The Breakfast Table

The American Way of Death

Dear August:

You better believe you’ve seen the future!  When I was in L.A. this summer, I noticed a bottle of wine with Marilyn’s body on it labeled “Marilyn Merlot”. It made me laugh. I’m not laughing today at the photo in the Guardian of two European wines being poured in Rome–one called “Mussolini” with Il Duce’s strong chin on the label and the other–I’m not kidding–with Hitler’s face on the bottle. This one’s called “Fuhrerwein”. The Guardian is floating the notion of Italian nostalgia for headier, stronger times. Maybe in these winded times it’s a longing to imbibe the memory of barbarity–or the myth of it–which is a lot of what Western culture now has to sell. Even the English royals have gotten into the game. The Queen, the richest women in the world, I think–has hustled the ice cream and sausage manufacturer to sponsor the Golden Jubilee; McDonalds is sponsoring the Labor Party Conference; and Prince Charles and Camilla Parker Bowles have sold their privacy–for charity of course–to Vanity Fair.

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I’m suspicious about the statistics of malpractice you mention. I wonder if, like violence in previous centuries, we experience things as worse because the media coverage is so omnipresent now, which tends to intensify our sense of outrage and impotence. I’m sure the instances of egregious malpractice were far worse in the past. The increasing literacy of the public and the special American notion of individualism has something to do with the rise of law suits. In England, the news is always filled with stories of gross malpractice; but it seems harder to win settlements. Also, it’s my guess that the English as a society aren’t as litigious, both because of the costs and because they don’t value life in quite the same way as Americans. The French, they say, think death is inevitable; the English think it’s imminent; and the Americans think it’s optional.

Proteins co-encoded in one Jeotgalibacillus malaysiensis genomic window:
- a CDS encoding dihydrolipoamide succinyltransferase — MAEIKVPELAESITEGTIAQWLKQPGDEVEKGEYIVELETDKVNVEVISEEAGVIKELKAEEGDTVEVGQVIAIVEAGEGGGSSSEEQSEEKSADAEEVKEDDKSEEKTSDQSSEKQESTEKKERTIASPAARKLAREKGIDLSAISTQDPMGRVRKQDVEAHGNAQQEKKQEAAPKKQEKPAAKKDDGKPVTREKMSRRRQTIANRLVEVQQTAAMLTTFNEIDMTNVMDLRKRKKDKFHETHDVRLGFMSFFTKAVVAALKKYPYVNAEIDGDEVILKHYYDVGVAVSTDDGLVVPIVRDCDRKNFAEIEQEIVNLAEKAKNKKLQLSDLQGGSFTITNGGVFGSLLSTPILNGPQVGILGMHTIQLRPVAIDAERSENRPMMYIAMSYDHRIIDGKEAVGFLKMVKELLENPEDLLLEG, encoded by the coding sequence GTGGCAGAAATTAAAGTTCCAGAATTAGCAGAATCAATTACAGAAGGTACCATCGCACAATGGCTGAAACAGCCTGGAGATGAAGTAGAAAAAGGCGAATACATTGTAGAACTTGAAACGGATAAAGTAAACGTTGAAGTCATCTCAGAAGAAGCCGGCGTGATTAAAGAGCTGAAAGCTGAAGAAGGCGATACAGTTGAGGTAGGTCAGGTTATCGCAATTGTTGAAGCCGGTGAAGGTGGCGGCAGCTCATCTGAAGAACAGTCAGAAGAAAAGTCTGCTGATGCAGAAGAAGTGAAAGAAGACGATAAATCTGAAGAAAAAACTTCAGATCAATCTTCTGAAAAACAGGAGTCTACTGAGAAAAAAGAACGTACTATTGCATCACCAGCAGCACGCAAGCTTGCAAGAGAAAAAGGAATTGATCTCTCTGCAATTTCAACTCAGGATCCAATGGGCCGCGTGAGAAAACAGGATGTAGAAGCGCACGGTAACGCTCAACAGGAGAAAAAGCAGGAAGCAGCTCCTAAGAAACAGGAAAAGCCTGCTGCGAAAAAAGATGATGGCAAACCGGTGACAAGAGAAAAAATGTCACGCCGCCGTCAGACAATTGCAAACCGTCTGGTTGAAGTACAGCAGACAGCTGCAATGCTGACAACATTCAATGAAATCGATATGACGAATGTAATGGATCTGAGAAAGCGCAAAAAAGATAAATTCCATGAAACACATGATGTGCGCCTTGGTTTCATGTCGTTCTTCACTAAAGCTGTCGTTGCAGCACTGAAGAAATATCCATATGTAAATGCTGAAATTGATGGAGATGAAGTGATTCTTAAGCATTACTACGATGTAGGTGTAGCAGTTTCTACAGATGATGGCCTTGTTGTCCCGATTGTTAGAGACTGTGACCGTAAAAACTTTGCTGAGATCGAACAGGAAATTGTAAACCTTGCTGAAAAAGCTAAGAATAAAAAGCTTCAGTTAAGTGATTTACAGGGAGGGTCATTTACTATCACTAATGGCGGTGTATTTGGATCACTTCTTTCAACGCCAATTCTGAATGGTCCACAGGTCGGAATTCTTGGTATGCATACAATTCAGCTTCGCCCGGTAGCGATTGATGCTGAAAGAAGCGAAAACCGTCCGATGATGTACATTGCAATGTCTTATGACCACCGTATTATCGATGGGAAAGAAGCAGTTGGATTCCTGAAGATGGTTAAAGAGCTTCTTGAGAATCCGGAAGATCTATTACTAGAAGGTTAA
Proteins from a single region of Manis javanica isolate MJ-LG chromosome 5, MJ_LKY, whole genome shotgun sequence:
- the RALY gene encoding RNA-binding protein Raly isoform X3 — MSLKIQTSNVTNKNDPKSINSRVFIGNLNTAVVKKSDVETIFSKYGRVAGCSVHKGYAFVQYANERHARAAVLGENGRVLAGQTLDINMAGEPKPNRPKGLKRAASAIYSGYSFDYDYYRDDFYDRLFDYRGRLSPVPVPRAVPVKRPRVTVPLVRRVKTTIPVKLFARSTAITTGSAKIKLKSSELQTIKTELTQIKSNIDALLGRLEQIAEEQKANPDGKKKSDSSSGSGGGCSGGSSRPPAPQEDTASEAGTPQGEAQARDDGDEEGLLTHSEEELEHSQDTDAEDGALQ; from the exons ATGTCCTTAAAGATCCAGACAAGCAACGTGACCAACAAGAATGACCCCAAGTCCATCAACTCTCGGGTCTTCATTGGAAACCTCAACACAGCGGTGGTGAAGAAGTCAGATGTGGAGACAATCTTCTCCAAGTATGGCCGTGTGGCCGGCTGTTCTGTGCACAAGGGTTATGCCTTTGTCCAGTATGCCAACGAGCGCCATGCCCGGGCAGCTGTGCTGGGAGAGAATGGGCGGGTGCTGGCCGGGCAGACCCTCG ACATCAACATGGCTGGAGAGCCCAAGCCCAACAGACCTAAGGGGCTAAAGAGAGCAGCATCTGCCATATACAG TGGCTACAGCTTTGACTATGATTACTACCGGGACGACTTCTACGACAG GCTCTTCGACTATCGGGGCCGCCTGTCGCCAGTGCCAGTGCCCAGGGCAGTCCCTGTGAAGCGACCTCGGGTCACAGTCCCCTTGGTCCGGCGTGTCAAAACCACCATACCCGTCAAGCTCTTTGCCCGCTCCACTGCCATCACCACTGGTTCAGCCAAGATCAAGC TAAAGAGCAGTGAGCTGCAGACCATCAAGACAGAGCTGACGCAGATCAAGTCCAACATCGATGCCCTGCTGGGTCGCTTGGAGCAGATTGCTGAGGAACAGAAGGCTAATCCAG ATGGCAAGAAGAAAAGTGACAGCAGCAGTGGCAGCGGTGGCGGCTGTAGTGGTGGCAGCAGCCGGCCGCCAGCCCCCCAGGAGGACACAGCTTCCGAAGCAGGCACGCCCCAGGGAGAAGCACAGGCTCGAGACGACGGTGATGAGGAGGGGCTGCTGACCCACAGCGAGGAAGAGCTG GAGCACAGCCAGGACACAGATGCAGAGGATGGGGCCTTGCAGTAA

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I wonder if you saw news of the collapse of the Human Genome Diversity Project, which was reported in the Independent today. This comes after a decade of trying to set up a sort of genetic museum to store the DNA codes of the nearly seven thousand indigenous groups and so preserve, the story says, “the wealth of information on the diversity of the human race.” The project foundered on claims of racism. (“To study differences is not racist,” said Kenneth Kidd, a Yale geneticist and one of the founders of the diversity project. “Racists don’t need to study differences, they are doing just fine as they are.”) The project is being halted because the indigenous people do not want to be part of the academic dream, which hoped to shed light on the evolutionary past and open new avenues to treat many of the most intractable diseases. “You want to preserve our genes” was the typical refrain, “but you don’t want to preserve us.” I find myself siding with the indigenous people. Am I wrong?

I know you don’t go to the movies much; but I want to tell you about a great one–Iris–I saw at a screening yesterday. My wife is yelling for me to get to bed. It’s one a.m. in London. So it’ll have to wait until our next exchange.

Till tomorrow then–
John

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